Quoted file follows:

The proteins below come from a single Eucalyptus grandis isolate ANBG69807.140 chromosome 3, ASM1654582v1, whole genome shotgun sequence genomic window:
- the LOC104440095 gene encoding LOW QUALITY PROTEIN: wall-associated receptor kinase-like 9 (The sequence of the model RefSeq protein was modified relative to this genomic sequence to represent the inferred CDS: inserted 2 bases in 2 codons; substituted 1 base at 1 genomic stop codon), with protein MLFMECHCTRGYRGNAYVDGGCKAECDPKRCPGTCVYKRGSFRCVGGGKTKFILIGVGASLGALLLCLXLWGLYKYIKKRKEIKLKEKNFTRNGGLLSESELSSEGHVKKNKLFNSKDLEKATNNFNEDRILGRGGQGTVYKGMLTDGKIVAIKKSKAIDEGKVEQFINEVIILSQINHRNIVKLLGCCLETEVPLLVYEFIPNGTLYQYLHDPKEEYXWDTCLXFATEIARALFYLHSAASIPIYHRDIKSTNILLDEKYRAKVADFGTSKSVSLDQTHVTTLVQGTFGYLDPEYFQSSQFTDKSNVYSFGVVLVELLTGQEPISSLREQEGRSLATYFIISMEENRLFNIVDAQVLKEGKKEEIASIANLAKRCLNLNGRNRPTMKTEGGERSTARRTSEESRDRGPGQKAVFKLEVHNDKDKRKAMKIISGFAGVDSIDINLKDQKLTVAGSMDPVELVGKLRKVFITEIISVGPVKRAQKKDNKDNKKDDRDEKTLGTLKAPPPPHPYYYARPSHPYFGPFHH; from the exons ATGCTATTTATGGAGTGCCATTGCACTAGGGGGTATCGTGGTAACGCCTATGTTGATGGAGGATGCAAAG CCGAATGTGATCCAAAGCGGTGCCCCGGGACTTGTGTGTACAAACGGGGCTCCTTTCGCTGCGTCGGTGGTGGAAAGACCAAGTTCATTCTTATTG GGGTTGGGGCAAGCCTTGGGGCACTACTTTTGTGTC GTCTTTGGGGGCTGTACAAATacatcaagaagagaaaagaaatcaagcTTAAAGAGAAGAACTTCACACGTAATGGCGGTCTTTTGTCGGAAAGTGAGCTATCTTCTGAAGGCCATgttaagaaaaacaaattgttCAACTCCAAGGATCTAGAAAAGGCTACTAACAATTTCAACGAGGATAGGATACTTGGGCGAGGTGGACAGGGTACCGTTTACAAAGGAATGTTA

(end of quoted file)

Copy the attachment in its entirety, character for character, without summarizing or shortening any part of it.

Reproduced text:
The proteins below come from a single Eucalyptus grandis isolate ANBG69807.140 chromosome 3, ASM1654582v1, whole genome shotgun sequence genomic window:
- the LOC104440095 gene encoding LOW QUALITY PROTEIN: wall-associated receptor kinase-like 9 (The sequence of the model RefSeq protein was modified relative to this genomic sequence to represent the inferred CDS: inserted 2 bases in 2 codons; substituted 1 base at 1 genomic stop codon), with protein MLFMECHCTRGYRGNAYVDGGCKAECDPKRCPGTCVYKRGSFRCVGGGKTKFILIGVGASLGALLLCLXLWGLYKYIKKRKEIKLKEKNFTRNGGLLSESELSSEGHVKKNKLFNSKDLEKATNNFNEDRILGRGGQGTVYKGMLTDGKIVAIKKSKAIDEGKVEQFINEVIILSQINHRNIVKLLGCCLETEVPLLVYEFIPNGTLYQYLHDPKEEYXWDTCLXFATEIARALFYLHSAASIPIYHRDIKSTNILLDEKYRAKVADFGTSKSVSLDQTHVTTLVQGTFGYLDPEYFQSSQFTDKSNVYSFGVVLVELLTGQEPISSLREQEGRSLATYFIISMEENRLFNIVDAQVLKEGKKEEIASIANLAKRCLNLNGRNRPTMKTEGGERSTARRTSEESRDRGPGQKAVFKLEVHNDKDKRKAMKIISGFAGVDSIDINLKDQKLTVAGSMDPVELVGKLRKVFITEIISVGPVKRAQKKDNKDNKKDDRDEKTLGTLKAPPPPHPYYYARPSHPYFGPFHH; from the exons ATGCTATTTATGGAGTGCCATTGCACTAGGGGGTATCGTGGTAACGCCTATGTTGATGGAGGATGCAAAG CCGAATGTGATCCAAAGCGGTGCCCCGGGACTTGTGTGTACAAACGGGGCTCCTTTCGCTGCGTCGGTGGTGGAAAGACCAAGTTCATTCTTATTG GGGTTGGGGCAAGCCTTGGGGCACTACTTTTGTGTC GTCTTTGGGGGCTGTACAAATacatcaagaagagaaaagaaatcaagcTTAAAGAGAAGAACTTCACACGTAATGGCGGTCTTTTGTCGGAAAGTGAGCTATCTTCTGAAGGCCATgttaagaaaaacaaattgttCAACTCCAAGGATCTAGAAAAGGCTACTAACAATTTCAACGAGGATAGGATACTTGGGCGAGGTGGACAGGGTACCGTTTACAAAGGAATGTTA